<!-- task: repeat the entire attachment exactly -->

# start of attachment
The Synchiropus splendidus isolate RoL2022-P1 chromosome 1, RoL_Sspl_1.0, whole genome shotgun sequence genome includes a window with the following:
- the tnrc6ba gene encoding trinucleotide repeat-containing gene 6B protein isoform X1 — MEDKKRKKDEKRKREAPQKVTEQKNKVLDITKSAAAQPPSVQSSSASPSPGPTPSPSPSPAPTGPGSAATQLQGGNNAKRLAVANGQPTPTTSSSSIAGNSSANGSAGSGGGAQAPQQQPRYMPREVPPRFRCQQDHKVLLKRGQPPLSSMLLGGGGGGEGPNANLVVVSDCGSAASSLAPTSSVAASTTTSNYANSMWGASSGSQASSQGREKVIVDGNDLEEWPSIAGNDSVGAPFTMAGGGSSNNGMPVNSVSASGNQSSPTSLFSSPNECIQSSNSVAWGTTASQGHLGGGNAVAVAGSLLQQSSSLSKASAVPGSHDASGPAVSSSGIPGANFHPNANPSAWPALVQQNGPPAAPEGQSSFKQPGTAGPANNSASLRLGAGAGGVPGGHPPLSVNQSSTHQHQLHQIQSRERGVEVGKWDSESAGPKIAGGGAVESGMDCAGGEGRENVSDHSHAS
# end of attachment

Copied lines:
The Synchiropus splendidus isolate RoL2022-P1 chromosome 1, RoL_Sspl_1.0, whole genome shotgun sequence genome includes a window with the following:
- the tnrc6ba gene encoding trinucleotide repeat-containing gene 6B protein isoform X1 — MEDKKRKKDEKRKREAPQKVTEQKNKVLDITKSAAAQPPSVQSSSASPSPGPTPSPSPSPAPTGPGSAATQLQGGNNAKRLAVANGQPTPTTSSSSIAGNSSANGSAGSGGGAQAPQQQPRYMPREVPPRFRCQQDHKVLLKRGQPPLSSMLLGGGGGGEGPNANLVVVSDCGSAASSLAPTSSVAASTTTSNYANSMWGASSGSQASSQGREKVIVDGNDLEEWPSIAGNDSVGAPFTMAGGGSSNNGMPVNSVSASGNQSSPTSLFSSPNECIQSSNSVAWGTTASQGHLGGGNAVAVAGSLLQQSSSLSKASAVPGSHDASGPAVSSSGIPGANFHPNANPSAWPALVQQNGPPAAPEGQSSFKQPGTAGPANNSASLRLGAGAGGVPGGHPPLSVNQSSTHQHQLHQIQSRERGVEVGKWDSESAGPKIAGGGAVESGMDCAGGEGRENVSDHSHAS